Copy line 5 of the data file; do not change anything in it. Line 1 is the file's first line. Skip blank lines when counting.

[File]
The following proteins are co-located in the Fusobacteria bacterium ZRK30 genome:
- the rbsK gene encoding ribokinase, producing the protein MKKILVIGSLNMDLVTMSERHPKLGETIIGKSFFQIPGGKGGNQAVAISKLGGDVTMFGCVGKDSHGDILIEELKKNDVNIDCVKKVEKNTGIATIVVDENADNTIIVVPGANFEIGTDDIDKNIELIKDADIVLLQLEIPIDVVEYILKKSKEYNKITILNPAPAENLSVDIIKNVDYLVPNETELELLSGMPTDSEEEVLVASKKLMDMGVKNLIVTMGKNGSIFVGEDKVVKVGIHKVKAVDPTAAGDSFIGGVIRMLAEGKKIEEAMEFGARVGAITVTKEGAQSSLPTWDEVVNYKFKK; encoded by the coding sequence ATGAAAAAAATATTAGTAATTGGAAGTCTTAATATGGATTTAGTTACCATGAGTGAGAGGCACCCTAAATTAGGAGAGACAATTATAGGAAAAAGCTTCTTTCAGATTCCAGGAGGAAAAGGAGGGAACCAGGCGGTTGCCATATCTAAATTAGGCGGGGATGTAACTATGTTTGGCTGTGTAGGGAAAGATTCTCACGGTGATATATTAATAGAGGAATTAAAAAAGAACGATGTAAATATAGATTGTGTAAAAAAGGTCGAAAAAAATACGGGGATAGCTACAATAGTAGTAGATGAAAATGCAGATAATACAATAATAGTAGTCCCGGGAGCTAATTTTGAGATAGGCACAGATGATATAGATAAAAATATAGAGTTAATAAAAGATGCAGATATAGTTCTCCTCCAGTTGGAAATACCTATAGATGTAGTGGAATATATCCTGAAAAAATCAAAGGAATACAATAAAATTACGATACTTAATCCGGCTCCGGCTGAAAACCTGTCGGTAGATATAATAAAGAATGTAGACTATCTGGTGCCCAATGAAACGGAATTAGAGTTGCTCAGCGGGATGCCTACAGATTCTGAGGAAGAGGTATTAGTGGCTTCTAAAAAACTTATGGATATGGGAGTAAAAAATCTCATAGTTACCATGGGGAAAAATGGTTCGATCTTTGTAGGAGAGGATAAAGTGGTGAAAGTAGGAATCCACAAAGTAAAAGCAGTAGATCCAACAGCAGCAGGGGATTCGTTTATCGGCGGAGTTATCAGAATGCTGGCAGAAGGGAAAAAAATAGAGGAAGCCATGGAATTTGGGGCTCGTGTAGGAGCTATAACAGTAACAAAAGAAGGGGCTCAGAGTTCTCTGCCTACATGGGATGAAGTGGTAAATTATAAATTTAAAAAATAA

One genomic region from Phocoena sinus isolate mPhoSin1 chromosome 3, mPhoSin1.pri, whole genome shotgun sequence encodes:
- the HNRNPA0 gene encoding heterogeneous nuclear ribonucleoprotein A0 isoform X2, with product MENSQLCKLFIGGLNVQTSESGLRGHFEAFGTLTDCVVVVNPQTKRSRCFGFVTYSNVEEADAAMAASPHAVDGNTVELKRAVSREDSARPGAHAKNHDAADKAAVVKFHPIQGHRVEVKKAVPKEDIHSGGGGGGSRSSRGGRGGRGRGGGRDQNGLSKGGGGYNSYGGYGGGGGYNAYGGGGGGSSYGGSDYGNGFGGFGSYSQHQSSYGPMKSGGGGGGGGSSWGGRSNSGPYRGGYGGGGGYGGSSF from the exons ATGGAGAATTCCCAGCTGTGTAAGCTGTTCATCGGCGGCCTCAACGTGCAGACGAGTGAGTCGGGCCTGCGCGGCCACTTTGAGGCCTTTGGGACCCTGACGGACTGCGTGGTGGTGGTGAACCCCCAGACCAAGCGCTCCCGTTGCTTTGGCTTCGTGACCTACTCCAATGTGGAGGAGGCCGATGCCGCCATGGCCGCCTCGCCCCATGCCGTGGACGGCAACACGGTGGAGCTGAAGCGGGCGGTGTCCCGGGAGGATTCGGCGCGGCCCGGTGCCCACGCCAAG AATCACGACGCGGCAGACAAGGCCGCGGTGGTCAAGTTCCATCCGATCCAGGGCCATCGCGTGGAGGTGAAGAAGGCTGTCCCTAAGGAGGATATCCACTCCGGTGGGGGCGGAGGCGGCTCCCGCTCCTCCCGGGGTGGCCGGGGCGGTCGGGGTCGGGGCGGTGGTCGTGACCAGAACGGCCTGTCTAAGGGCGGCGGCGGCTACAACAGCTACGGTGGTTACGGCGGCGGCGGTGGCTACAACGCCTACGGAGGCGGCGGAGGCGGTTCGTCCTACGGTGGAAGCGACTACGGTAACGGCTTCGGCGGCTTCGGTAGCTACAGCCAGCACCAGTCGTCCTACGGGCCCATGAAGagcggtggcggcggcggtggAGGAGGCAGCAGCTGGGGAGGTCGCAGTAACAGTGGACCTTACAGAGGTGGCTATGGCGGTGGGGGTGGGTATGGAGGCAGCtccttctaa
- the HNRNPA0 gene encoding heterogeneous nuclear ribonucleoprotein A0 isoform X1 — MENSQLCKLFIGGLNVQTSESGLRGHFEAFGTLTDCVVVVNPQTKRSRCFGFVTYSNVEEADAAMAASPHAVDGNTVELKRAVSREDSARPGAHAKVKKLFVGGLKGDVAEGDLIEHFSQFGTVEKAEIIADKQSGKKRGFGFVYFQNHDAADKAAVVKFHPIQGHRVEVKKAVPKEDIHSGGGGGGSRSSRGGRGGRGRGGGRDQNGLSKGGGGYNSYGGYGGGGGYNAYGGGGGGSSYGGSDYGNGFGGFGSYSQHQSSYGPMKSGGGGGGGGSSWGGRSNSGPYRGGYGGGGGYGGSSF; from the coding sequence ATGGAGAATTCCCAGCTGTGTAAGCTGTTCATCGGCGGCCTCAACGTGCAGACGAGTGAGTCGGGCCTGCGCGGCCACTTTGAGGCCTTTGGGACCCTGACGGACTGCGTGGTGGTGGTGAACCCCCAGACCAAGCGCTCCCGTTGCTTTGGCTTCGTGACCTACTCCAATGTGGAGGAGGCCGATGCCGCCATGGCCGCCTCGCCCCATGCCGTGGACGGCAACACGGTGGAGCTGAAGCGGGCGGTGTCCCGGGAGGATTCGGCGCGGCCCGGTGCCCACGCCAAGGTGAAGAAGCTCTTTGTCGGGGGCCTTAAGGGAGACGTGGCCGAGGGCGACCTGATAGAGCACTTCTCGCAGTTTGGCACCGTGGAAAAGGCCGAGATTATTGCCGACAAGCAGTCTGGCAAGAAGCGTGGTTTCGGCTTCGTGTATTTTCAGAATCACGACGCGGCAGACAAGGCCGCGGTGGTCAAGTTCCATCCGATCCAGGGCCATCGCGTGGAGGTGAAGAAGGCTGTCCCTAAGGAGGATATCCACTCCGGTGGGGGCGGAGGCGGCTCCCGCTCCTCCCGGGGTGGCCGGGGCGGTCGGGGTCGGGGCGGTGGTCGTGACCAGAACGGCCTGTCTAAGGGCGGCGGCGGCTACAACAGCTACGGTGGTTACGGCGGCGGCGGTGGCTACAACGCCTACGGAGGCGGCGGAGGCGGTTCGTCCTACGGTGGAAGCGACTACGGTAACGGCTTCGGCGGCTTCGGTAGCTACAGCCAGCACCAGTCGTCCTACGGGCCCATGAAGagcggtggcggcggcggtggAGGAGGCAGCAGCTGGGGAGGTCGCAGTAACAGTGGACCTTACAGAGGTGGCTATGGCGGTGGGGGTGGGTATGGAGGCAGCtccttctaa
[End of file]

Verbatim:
- the HNRNPA0 gene encoding heterogeneous nuclear ribonucleoprotein A0 isoform X1 — MENSQLCKLFIGGLNVQTSESGLRGHFEAFGTLTDCVVVVNPQTKRSRCFGFVTYSNVEEADAAMAASPHAVDGNTVELKRAVSREDSARPGAHAKVKKLFVGGLKGDVAEGDLIEHFSQFGTVEKAEIIADKQSGKKRGFGFVYFQNHDAADKAAVVKFHPIQGHRVEVKKAVPKEDIHSGGGGGGSRSSRGGRGGRGRGGGRDQNGLSKGGGGYNSYGGYGGGGGYNAYGGGGGGSSYGGSDYGNGFGGFGSYSQHQSSYGPMKSGGGGGGGGSSWGGRSNSGPYRGGYGGGGGYGGSSF; from the coding sequence ATGGAGAATTCCCAGCTGTGTAAGCTGTTCATCGGCGGCCTCAACGTGCAGACGAGTGAGTCGGGCCTGCGCGGCCACTTTGAGGCCTTTGGGACCCTGACGGACTGCGTGGTGGTGGTGAACCCCCAGACCAAGCGCTCCCGTTGCTTTGGCTTCGTGACCTACTCCAATGTGGAGGAGGCCGATGCCGCCATGGCCGCCTCGCCCCATGCCGTGGACGGCAACACGGTGGAGCTGAAGCGGGCGGTGTCCCGGGAGGATTCGGCGCGGCCCGGTGCCCACGCCAAGGTGAAGAAGCTCTTTGTCGGGGGCCTTAAGGGAGACGTGGCCGAGGGCGACCTGATAGAGCACTTCTCGCAGTTTGGCACCGTGGAAAAGGCCGAGATTATTGCCGACAAGCAGTCTGGCAAGAAGCGTGGTTTCGGCTTCGTGTATTTTCAGAATCACGACGCGGCAGACAAGGCCGCGGTGGTCAAGTTCCATCCGATCCAGGGCCATCGCGTGGAGGTGAAGAAGGCTGTCCCTAAGGAGGATATCCACTCCGGTGGGGGCGGAGGCGGCTCCCGCTCCTCCCGGGGTGGCCGGGGCGGTCGGGGTCGGGGCGGTGGTCGTGACCAGAACGGCCTGTCTAAGGGCGGCGGCGGCTACAACAGCTACGGTGGTTACGGCGGCGGCGGTGGCTACAACGCCTACGGAGGCGGCGGAGGCGGTTCGTCCTACGGTGGAAGCGACTACGGTAACGGCTTCGGCGGCTTCGGTAGCTACAGCCAGCACCAGTCGTCCTACGGGCCCATGAAGagcggtggcggcggcggtggAGGAGGCAGCAGCTGGGGAGGTCGCAGTAACAGTGGACCTTACAGAGGTGGCTATGGCGGTGGGGGTGGGTATGGAGGCAGCtccttctaa